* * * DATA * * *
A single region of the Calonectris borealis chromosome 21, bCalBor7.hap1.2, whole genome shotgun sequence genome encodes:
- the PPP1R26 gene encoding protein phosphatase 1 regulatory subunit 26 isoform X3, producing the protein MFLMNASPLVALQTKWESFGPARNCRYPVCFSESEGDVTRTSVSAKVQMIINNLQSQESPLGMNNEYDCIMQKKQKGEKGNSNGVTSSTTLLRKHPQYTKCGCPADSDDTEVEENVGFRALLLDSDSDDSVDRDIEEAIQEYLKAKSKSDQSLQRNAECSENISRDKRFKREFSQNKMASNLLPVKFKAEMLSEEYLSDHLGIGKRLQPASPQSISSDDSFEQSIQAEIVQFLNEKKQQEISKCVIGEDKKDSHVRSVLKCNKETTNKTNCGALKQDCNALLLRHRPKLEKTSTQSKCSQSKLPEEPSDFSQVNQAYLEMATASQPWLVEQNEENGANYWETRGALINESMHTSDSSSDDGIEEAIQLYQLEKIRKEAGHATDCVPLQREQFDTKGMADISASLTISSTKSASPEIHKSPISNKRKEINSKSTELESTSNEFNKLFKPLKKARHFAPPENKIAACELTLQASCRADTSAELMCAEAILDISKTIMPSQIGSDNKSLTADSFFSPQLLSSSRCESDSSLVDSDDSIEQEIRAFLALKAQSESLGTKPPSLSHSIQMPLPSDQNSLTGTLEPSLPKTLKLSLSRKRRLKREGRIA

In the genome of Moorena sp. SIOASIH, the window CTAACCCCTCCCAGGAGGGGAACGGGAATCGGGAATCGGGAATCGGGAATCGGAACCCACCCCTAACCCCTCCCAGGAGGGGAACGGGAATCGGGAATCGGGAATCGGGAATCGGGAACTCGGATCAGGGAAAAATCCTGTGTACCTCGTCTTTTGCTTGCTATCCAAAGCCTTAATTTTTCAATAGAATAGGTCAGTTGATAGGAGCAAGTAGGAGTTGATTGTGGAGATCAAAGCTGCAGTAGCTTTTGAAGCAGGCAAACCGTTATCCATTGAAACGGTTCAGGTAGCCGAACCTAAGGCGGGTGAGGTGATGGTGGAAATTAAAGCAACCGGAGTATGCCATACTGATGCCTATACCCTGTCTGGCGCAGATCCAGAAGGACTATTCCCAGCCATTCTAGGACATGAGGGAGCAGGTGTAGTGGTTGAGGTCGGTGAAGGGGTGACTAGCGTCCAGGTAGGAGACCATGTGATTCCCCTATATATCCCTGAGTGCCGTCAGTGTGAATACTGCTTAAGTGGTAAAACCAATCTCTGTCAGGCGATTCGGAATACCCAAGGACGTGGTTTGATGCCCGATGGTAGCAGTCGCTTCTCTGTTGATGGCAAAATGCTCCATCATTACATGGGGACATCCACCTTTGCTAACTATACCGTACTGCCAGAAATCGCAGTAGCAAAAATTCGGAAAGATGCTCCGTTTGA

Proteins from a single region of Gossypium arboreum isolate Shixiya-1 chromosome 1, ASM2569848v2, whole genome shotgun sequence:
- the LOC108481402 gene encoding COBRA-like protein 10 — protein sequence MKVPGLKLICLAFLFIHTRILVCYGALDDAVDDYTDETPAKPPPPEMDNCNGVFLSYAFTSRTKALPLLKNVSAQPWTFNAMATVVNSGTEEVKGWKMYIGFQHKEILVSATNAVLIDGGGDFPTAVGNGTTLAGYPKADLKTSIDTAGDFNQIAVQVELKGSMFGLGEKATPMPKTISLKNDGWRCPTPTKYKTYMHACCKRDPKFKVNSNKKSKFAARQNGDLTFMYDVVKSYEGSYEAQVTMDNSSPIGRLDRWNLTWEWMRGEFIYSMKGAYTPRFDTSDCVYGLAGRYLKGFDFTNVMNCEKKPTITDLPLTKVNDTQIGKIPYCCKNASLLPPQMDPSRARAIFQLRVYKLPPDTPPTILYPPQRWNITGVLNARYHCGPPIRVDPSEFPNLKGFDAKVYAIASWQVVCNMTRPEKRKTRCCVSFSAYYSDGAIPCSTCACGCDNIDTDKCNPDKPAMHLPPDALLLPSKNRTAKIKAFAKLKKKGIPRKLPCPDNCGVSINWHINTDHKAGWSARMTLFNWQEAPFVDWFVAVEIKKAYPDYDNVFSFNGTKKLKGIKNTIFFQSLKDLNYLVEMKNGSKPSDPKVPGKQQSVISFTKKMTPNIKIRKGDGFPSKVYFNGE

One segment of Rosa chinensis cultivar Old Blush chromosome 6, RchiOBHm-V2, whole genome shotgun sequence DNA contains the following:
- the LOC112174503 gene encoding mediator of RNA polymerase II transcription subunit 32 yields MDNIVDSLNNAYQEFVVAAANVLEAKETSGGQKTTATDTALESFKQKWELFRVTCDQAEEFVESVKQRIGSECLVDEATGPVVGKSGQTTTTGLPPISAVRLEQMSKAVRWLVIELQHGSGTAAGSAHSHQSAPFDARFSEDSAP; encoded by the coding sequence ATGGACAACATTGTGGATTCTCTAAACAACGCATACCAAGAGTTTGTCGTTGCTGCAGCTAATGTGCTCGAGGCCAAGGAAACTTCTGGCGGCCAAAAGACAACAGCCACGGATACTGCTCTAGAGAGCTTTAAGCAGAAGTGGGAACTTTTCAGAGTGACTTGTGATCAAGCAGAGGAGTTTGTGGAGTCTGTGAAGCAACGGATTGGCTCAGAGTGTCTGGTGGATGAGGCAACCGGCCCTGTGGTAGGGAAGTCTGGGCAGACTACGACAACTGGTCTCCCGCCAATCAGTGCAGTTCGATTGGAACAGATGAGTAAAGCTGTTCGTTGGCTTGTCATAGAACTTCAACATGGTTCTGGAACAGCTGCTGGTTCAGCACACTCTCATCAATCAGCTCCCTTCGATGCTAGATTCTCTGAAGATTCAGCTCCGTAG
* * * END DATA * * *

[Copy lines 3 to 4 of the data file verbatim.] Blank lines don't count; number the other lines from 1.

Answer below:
In the genome of Moorena sp. SIOASIH, the window CTAACCCCTCCCAGGAGGGGAACGGGAATCGGGAATCGGGAATCGGGAATCGGAACCCACCCCTAACCCCTCCCAGGAGGGGAACGGGAATCGGGAATCGGGAATCGGGAATCGGGAACTCGGATCAGGGAAAAATCCTGTGTACCTCGTCTTTTGCTTGCTATCCAAAGCCTTAATTTTTCAATAGAATAGGTCAGTTGATAGGAGCAAGTAGGAGTTGATTGTGGAGATCAAAGCTGCAGTAGCTTTTGAAGCAGGCAAACCGTTATCCATTGAAACGGTTCAGGTAGCCGAACCTAAGGCGGGTGAGGTGATGGTGGAAATTAAAGCAACCGGAGTATGCCATACTGATGCCTATACCCTGTCTGGCGCAGATCCAGAAGGACTATTCCCAGCCATTCTAGGACATGAGGGAGCAGGTGTAGTGGTTGAGGTCGGTGAAGGGGTGACTAGCGTCCAGGTAGGAGACCATGTGATTCCCCTATATATCCCTGAGTGCCGTCAGTGTGAATACTGCTTAAGTGGTAAAACCAATCTCTGTCAGGCGATTCGGAATACCCAAGGACGTGGTTTGATGCCCGATGGTAGCAGTCGCTTCTCTGTTGATGGCAAAATGCTCCATCATTACATGGGGACATCCACCTTTGCTAACTATACCGTACTGCCAGAAATCGCAGTAGCAAAAATTCGGAAAGATGCTCCGTTTGA

Proteins from a single region of Gossypium arboreum isolate Shixiya-1 chromosome 1, ASM2569848v2, whole genome shotgun sequence: